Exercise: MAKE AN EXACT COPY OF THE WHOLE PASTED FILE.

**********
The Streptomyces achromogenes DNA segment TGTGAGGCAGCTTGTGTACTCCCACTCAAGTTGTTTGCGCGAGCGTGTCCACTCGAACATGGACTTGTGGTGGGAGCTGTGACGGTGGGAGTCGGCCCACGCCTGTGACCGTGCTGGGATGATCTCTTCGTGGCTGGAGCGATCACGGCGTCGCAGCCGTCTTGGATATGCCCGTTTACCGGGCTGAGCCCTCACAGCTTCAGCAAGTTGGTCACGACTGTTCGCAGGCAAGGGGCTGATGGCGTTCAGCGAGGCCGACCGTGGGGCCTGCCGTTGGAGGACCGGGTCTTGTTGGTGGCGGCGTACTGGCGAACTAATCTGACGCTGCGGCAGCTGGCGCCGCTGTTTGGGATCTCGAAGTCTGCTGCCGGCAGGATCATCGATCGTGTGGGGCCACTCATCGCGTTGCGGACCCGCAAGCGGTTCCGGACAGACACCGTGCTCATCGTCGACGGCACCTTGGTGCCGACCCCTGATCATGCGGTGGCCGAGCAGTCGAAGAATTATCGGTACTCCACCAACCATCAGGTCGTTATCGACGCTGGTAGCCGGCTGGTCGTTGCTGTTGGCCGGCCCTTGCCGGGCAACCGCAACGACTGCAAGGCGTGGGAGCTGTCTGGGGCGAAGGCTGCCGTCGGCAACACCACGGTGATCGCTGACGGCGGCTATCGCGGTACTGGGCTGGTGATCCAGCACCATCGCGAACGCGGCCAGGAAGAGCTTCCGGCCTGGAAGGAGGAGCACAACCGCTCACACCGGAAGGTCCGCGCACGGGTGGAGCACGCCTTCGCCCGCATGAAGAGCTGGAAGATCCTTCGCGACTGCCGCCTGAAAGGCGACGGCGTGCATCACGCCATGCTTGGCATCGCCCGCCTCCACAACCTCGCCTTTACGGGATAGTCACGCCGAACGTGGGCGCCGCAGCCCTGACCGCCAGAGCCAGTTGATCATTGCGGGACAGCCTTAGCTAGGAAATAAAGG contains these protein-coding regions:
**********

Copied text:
The Streptomyces achromogenes DNA segment TGTGAGGCAGCTTGTGTACTCCCACTCAAGTTGTTTGCGCGAGCGTGTCCACTCGAACATGGACTTGTGGTGGGAGCTGTGACGGTGGGAGTCGGCCCACGCCTGTGACCGTGCTGGGATGATCTCTTCGTGGCTGGAGCGATCACGGCGTCGCAGCCGTCTTGGATATGCCCGTTTACCGGGCTGAGCCCTCACAGCTTCAGCAAGTTGGTCACGACTGTTCGCAGGCAAGGGGCTGATGGCGTTCAGCGAGGCCGACCGTGGGGCCTGCCGTTGGAGGACCGGGTCTTGTTGGTGGCGGCGTACTGGCGAACTAATCTGACGCTGCGGCAGCTGGCGCCGCTGTTTGGGATCTCGAAGTCTGCTGCCGGCAGGATCATCGATCGTGTGGGGCCACTCATCGCGTTGCGGACCCGCAAGCGGTTCCGGACAGACACCGTGCTCATCGTCGACGGCACCTTGGTGCCGACCCCTGATCATGCGGTGGCCGAGCAGTCGAAGAATTATCGGTACTCCACCAACCATCAGGTCGTTATCGACGCTGGTAGCCGGCTGGTCGTTGCTGTTGGCCGGCCCTTGCCGGGCAACCGCAACGACTGCAAGGCGTGGGAGCTGTCTGGGGCGAAGGCTGCCGTCGGCAACACCACGGTGATCGCTGACGGCGGCTATCGCGGTACTGGGCTGGTGATCCAGCACCATCGCGAACGCGGCCAGGAAGAGCTTCCGGCCTGGAAGGAGGAGCACAACCGCTCACACCGGAAGGTCCGCGCACGGGTGGAGCACGCCTTCGCCCGCATGAAGAGCTGGAAGATCCTTCGCGACTGCCGCCTGAAAGGCGACGGCGTGCATCACGCCATGCTTGGCATCGCCCGCCTCCACAACCTCGCCTTTACGGGATAGTCACGCCGAACGTGGGCGCCGCAGCCCTGACCGCCAGAGCCAGTTGATCATTGCGGGACAGCCTTAGCTAGGAAATAAAGG contains these protein-coding regions: